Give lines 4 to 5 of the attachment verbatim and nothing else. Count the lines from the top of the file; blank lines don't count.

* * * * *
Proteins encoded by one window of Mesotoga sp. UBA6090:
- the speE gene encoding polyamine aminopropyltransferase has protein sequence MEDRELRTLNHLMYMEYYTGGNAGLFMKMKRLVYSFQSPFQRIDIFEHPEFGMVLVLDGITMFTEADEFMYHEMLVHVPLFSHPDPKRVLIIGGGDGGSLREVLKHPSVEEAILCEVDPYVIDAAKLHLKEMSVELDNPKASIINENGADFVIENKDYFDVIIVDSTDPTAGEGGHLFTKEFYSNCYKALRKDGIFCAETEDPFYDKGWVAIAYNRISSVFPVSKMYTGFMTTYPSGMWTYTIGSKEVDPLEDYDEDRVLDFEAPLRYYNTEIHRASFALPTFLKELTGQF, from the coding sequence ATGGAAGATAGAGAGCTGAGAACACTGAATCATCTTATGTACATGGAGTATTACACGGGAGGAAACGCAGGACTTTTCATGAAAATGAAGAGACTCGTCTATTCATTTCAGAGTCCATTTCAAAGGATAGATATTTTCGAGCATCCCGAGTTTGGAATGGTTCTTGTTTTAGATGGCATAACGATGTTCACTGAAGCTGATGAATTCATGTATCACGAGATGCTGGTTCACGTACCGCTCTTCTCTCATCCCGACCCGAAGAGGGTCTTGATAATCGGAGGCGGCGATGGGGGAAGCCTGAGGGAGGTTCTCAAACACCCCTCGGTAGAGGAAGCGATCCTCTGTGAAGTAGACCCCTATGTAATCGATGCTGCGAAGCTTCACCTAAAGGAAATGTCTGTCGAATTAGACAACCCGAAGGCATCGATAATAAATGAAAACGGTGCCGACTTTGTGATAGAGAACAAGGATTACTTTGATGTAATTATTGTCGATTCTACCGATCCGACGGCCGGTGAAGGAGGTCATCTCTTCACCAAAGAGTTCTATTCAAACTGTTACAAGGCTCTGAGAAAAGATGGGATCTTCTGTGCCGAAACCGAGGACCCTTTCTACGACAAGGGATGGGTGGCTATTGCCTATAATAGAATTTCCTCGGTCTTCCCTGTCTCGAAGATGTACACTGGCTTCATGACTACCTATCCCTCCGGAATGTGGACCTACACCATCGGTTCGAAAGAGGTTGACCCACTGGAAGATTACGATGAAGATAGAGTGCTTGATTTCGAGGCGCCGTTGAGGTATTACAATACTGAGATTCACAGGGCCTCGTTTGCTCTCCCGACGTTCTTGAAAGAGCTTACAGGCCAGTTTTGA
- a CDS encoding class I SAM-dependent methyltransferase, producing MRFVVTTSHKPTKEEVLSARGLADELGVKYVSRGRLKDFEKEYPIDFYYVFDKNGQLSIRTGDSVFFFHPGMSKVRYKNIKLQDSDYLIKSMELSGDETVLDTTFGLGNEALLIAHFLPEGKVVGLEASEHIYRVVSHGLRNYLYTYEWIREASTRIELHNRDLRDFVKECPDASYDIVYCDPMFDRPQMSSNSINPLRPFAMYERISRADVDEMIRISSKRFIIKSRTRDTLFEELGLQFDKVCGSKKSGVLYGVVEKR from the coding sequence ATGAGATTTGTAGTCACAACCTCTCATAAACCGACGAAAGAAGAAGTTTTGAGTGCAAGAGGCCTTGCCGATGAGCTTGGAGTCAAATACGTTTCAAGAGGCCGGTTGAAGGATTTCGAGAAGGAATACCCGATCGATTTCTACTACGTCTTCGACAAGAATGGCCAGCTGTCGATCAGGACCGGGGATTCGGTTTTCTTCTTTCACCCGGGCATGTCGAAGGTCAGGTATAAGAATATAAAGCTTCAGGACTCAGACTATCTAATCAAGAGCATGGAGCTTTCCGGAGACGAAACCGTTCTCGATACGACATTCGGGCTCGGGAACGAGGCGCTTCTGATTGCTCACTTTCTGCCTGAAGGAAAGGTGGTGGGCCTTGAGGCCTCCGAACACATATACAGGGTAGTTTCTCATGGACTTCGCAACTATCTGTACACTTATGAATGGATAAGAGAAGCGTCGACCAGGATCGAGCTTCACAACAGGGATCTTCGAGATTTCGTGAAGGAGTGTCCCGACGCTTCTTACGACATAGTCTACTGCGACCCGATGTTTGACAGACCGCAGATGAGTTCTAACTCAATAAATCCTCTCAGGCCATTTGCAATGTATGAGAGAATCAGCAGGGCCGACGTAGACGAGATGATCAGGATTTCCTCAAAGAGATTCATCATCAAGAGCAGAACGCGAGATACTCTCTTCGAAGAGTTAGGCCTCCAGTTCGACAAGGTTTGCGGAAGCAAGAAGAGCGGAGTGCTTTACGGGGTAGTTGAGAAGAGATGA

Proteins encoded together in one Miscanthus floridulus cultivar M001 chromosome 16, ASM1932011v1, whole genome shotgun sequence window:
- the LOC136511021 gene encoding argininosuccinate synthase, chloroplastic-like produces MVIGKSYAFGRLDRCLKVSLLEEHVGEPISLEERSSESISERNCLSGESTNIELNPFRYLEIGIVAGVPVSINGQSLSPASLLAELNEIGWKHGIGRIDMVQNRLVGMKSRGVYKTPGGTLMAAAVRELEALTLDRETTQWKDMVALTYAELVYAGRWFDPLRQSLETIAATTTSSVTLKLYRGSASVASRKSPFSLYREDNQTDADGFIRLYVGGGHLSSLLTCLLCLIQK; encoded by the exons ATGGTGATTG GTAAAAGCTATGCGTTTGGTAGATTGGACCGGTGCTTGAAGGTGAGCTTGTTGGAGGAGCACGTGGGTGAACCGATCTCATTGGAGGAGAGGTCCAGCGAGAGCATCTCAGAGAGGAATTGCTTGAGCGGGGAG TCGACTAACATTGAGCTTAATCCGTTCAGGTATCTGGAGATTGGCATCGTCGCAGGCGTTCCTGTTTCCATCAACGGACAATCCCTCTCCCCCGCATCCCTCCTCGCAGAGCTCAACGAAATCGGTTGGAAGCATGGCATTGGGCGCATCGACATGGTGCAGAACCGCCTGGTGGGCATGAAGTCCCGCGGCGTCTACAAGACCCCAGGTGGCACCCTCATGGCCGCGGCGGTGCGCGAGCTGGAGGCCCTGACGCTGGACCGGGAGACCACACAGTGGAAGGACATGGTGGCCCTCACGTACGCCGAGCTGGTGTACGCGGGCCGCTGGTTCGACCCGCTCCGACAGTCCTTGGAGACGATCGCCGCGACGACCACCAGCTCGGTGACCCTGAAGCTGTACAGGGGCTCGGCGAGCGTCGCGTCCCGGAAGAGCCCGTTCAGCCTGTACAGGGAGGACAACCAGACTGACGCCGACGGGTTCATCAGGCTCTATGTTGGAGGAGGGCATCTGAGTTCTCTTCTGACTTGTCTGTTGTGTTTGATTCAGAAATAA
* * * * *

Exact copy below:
Proteins encoded together in one Miscanthus floridulus cultivar M001 chromosome 16, ASM1932011v1, whole genome shotgun sequence window:
- the LOC136511021 gene encoding argininosuccinate synthase, chloroplastic-like produces MVIGKSYAFGRLDRCLKVSLLEEHVGEPISLEERSSESISERNCLSGESTNIELNPFRYLEIGIVAGVPVSINGQSLSPASLLAELNEIGWKHGIGRIDMVQNRLVGMKSRGVYKTPGGTLMAAAVRELEALTLDRETTQWKDMVALTYAELVYAGRWFDPLRQSLETIAATTTSSVTLKLYRGSASVASRKSPFSLYREDNQTDADGFIRLYVGGGHLSSLLTCLLCLIQK; encoded by the exons ATGGTGATTG GTAAAAGCTATGCGTTTGGTAGATTGGACCGGTGCTTGAAGGTGAGCTTGTTGGAGGAGCACGTGGGTGAACCGATCTCATTGGAGGAGAGGTCCAGCGAGAGCATCTCAGAGAGGAATTGCTTGAGCGGGGAG TCGACTAACATTGAGCTTAATCCGTTCAGGTATCTGGAGATTGGCATCGTCGCAGGCGTTCCTGTTTCCATCAACGGACAATCCCTCTCCCCCGCATCCCTCCTCGCAGAGCTCAACGAAATCGGTTGGAAGCATGGCATTGGGCGCATCGACATGGTGCAGAACCGCCTGGTGGGCATGAAGTCCCGCGGCGTCTACAAGACCCCAGGTGGCACCCTCATGGCCGCGGCGGTGCGCGAGCTGGAGGCCCTGACGCTGGACCGGGAGACCACACAGTGGAAGGACATGGTGGCCCTCACGTACGCCGAGCTGGTGTACGCGGGCCGCTGGTTCGACCCGCTCCGACAGTCCTTGGAGACGATCGCCGCGACGACCACCAGCTCGGTGACCCTGAAGCTGTACAGGGGCTCGGCGAGCGTCGCGTCCCGGAAGAGCCCGTTCAGCCTGTACAGGGAGGACAACCAGACTGACGCCGACGGGTTCATCAGGCTCTATGTTGGAGGAGGGCATCTGAGTTCTCTTCTGACTTGTCTGTTGTGTTTGATTCAGAAATAA